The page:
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In mathematical writings, one often encounters statements involving the phrase "in general" in the following sense:

After the number 2, the next few prime numbers (3,5,7) are each odd numbers, and in fact it is true in general that all prime numbers after 2 are odd. However, it is not generally true that all odd numbers are primes.

In other words, the phrase is being used to stress that there are no exceptions to the truth of the claim being proposed.

It just occurred to me how strange it is that most everybody else uses this phrase with precisely the opposite connotation, to indicate what is usually the case while acknowledging that it is may not always be the case. For example,

In general, Canadians tend to like ice hockey, though occasional exceptions do happen.

Is there any reason for how these apparently divergent meanings came to be in use?

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    You will find many, many cases where the language of mathematics differs from English (or any natural language). For me, it's reason enough that mathematics needs language that is precise and unambiguous. Natural language evolves organically and is used for a great variety of purposes, from basic communication to art, and serves a great variety of users, with varied backgrounds, skills, and sensibilities. – John Y Nov 11 '14 at 3:38
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    I have to disagree with the premise. Mathematicians do not in general use "in general" for things that are always true. One can find lots of counterexamples in math papers. Mathematicians do tend do use "true in general" for things that are always true. for example (The removal of one comparability does not in general result in a poset. Only a comparability which cannot be recovered by transitivity can be removed.) – Peter Shor Nov 11 '14 at 3:48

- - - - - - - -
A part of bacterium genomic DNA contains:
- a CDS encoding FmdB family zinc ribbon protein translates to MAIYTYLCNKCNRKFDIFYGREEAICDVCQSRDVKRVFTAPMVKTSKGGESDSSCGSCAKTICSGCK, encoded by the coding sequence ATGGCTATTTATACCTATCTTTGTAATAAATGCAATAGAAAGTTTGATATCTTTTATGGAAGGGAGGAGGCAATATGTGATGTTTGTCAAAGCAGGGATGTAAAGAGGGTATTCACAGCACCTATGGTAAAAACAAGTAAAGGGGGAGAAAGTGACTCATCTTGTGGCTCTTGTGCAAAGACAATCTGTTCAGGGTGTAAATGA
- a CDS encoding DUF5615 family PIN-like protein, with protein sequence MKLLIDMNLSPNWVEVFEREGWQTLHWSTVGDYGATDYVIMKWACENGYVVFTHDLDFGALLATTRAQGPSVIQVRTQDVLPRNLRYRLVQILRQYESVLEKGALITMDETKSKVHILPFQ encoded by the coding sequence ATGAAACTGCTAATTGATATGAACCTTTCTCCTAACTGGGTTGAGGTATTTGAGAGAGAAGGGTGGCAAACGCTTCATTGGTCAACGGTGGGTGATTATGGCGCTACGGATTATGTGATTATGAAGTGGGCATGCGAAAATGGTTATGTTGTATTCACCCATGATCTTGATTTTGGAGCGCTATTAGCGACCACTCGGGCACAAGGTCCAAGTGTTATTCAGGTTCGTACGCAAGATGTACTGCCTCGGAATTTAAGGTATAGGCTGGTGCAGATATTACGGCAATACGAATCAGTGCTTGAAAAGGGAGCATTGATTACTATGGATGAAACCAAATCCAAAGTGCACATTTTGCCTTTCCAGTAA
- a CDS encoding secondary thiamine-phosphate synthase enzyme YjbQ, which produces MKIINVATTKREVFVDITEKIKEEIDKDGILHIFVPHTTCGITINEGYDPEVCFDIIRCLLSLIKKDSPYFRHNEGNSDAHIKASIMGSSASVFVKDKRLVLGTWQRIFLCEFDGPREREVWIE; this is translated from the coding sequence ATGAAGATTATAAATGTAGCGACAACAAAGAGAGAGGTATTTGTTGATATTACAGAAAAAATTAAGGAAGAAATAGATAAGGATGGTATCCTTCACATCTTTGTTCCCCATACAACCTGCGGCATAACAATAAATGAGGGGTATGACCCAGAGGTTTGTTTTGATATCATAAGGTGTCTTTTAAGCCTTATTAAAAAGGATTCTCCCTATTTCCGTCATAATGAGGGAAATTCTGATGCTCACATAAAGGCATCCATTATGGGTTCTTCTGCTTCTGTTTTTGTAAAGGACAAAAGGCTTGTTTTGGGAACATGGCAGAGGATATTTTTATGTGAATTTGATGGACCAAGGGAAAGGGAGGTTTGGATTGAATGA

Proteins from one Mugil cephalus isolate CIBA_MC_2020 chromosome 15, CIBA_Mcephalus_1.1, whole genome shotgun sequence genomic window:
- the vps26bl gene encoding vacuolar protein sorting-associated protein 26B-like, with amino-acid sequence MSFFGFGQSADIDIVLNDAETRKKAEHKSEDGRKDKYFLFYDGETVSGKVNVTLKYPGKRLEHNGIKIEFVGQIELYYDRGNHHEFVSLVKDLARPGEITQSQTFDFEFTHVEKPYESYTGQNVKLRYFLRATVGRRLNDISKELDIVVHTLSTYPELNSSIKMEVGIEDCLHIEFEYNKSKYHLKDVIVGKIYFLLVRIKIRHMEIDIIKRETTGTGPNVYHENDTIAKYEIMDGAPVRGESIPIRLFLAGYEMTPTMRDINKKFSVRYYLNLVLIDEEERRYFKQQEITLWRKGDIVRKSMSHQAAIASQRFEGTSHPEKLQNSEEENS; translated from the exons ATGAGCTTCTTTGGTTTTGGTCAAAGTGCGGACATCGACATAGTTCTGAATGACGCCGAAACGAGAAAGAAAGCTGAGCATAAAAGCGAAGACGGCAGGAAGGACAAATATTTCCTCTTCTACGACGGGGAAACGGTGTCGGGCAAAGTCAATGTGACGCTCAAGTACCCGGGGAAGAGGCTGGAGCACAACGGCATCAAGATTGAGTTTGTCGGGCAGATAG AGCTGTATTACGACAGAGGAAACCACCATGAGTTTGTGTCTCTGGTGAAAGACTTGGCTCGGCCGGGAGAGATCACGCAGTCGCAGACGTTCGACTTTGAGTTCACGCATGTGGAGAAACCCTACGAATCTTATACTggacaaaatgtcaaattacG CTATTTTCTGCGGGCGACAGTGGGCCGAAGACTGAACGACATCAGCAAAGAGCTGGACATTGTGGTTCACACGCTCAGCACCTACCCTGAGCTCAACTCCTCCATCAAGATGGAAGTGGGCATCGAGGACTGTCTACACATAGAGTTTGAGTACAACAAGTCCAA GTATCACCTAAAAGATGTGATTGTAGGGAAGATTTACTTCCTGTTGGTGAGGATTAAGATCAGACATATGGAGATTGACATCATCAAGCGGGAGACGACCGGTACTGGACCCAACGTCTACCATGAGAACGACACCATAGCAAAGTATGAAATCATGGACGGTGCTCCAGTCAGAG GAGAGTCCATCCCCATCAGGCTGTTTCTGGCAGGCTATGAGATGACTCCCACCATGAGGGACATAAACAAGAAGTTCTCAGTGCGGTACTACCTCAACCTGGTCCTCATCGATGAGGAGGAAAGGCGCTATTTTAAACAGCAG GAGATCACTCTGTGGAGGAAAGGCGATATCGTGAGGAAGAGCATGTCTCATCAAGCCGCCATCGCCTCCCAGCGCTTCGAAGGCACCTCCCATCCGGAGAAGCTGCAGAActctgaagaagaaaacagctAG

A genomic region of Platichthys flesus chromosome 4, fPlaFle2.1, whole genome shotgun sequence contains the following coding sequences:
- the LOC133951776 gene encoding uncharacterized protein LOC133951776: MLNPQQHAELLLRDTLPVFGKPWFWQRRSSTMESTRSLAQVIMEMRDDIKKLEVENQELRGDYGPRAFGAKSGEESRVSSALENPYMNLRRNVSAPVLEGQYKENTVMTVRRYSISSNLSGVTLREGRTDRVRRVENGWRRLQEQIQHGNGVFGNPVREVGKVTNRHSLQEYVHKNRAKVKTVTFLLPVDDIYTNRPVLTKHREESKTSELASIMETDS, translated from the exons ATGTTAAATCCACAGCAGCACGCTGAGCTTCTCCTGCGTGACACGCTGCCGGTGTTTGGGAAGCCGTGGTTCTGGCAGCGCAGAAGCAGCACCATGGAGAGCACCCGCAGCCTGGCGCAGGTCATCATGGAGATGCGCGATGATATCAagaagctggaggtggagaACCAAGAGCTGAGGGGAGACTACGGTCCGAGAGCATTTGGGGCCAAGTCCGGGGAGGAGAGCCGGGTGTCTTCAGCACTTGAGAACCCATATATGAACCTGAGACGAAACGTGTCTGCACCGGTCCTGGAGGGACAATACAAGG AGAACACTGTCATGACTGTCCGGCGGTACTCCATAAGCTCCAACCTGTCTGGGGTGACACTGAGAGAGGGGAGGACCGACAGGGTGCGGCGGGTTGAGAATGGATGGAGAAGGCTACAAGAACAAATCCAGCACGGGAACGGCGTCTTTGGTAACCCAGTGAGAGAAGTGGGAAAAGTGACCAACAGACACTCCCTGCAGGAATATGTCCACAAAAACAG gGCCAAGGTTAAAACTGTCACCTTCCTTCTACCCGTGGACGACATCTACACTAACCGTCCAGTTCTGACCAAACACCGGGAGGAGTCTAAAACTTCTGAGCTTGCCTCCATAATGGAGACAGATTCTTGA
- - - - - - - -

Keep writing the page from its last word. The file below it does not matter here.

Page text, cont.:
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    @PeterShor The premise is that Mathematicians use "in general" to mean "always". Your example, "The removal of one comparability does not in general result in a poset" translates as, "the removal of one comparability does not always result in a poset", which does not contradict the premise. – ChrisW Nov 11 '14 at 3:49
  • Here's another example: "Since the question of enumerating pattern avoiding linear extensions of posets in general is a very hard one, we focus instead on certain partially ordered sets called combs." A use of "in general" which means "usually, but not always". – Peter Shor Nov 11 '14 at 3:53
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    In general they do, but not in the general case. – Keith Nov 12 '14 at 4:20
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define:general gives,

affecting or concerning all or most people, places, or things; widespread

I suppose Mathematicians are interested in whether a rule is always true (for "all" things), whereas other people are satisfied to be interested in rules which are usually true (for "most" things).

Note that these are not (as your question alleges them to be) "precisely the opposite connotation".

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  • It's precisely the opposite in that it's "all" or "not-all," with exceptions or without. By either of the simplified definitions, the two definitions one (one for mathematicians (and logicians) and the other for the rest of us) comprise everything. – wys1wyg Mar 10 '15 at 23:22

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